Once it was confirmed that the plasmid contained the desired genomic insert, the plasmids were ready for sequencing. The data extracted from the sequencing experiments produced a total of six different sequences: Seye1-T7, Seye1-Sp6, Seye2-T7, Seye2-Sp6, Swt1-T7, and Swt1-Sp6. T7 represented the product of the forward primer, while Sp6 stood for the reverse primer sequences. Upon trimming and BLAST analysis of these sequences, only Seye1-T7 and Seye1-Sp6 demonstrated identity with the D. melanogaster eyeless gene, as shown by their E values (Table 1). Greatest identity was seen with genomic eyeless sequence. The proposed wild type sequences lacked significant identity to D. melanogaster, but showed similarity to many generic expression vectors. This presented a problem for adequate comparison of the mutant to wild type genome. To account for this dilemma, a database of the entire D. melanogaster genome was utilized to provide the wild-type sequence (9).


Table 1. Results of BLAST search for sequenced products

The chart demonstrates the identities and E values found for the BLAST of the sequenced products. Seye1-Sp6 and Seye2-T7 showed identity to eyeless of D. melanogaster, verifying them as the mutant sequence. The remaining sequences showed identity with expression vectors.

The entire D. melanogaster wild-type eyeless sequence, including introns, was used for a second BLAST search, this time aligning the mutant eyeless sequence with the FlyBase wild-type. It was found that beginning in exon 2, at the 7,528th nucleotide, from the beginning of the eyeless wild-type gene, the product of the forward primer begins. Identity continued through intron 2 to the 8,262nd nucleotide. With the reverse primer product, identity was noted beginning at the 9,165th nucleotide of exon 3, continuing into intron 2.  What was discovered was that the forward primer showed near identity and the reverse primer demonstrated significant identity, indicating that the mutation must exist in the sequence region in-between, not bound by the primers. This would place the proposed mutation sequence within intron 2 (Figure 2).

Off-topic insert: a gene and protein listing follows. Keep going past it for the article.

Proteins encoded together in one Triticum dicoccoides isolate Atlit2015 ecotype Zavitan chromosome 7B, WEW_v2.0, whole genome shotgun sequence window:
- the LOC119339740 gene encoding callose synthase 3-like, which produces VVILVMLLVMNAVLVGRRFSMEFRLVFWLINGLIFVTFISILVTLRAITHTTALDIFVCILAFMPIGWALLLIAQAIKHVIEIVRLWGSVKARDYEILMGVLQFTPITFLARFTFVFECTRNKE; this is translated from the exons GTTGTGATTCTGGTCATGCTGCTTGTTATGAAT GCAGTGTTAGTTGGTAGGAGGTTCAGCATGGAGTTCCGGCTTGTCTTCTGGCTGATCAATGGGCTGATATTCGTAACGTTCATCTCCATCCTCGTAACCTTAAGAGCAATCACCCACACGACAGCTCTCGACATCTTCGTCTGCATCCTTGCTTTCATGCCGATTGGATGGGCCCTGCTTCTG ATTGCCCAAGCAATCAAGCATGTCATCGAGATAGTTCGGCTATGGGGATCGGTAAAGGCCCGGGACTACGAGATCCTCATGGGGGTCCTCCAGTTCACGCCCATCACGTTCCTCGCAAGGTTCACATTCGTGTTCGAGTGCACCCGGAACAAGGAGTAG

Figure 2. Side-by-side comparison of wild-type and mutant eyeless sequences following first round of sequencing. (not to scale)

As is shown, the eyeless gene sequenced from the plasmid, when compared to the wild-type D. melanogaster genome, showed identity beginning in exon 2, through intron 2, and ending in exon 3. The entire eyeless gene sequence within intron 2 was not sequenced due to the primers’ limited replicative abilities and the size of the gene. Because significant identity was demonstrated for both the sequence from the forward primer and the sequence from the reverse primer, respectively, the mutation that would include variation from wild-type sequence must lie within intron 2.


Identification of the location of the variant nucleotides within the mutant eyeless gene allowed for further hypothesis of the mutational mechanism.


The given experiment provides a means for not only distinguishing the genomic identity of a mutated eyeless gene of D. melanogaster from its wild-type equivalent, but demonstrates the necessary course of study for narrowing in on a mutation at the DNA sequence level. More so, the sequences obtained allow for further analysis and research consideration given their ability to place the mutation within a specific chromosomal region.

It was demonstrated that examination of the polytene chromosomes from both the wild-type and mutant flies was insufficient for determining substantial variance that could be attributed to mutation. This promoted the use of DNA sequencing for analysis.

Once the genomic sequence was properly extracted and prepped for sequencing, the sequences generated could be properly analyzed to provide reasonable mutational explanation. It was found that the mutant eyeless gene begins in exon 2, extends through intron 2, and ends within exon 3, relative to the wild-type eyeless gene. In the identity with wild-type shown from the forward and reverse primer products of the mutant sequence, there was little variation seen. This means the mutation must lie in the region of the eyeless gene not sequenced by the initial priming round, being intron 2. This mutational placement promotes three possible mechanisms for change in phenotype.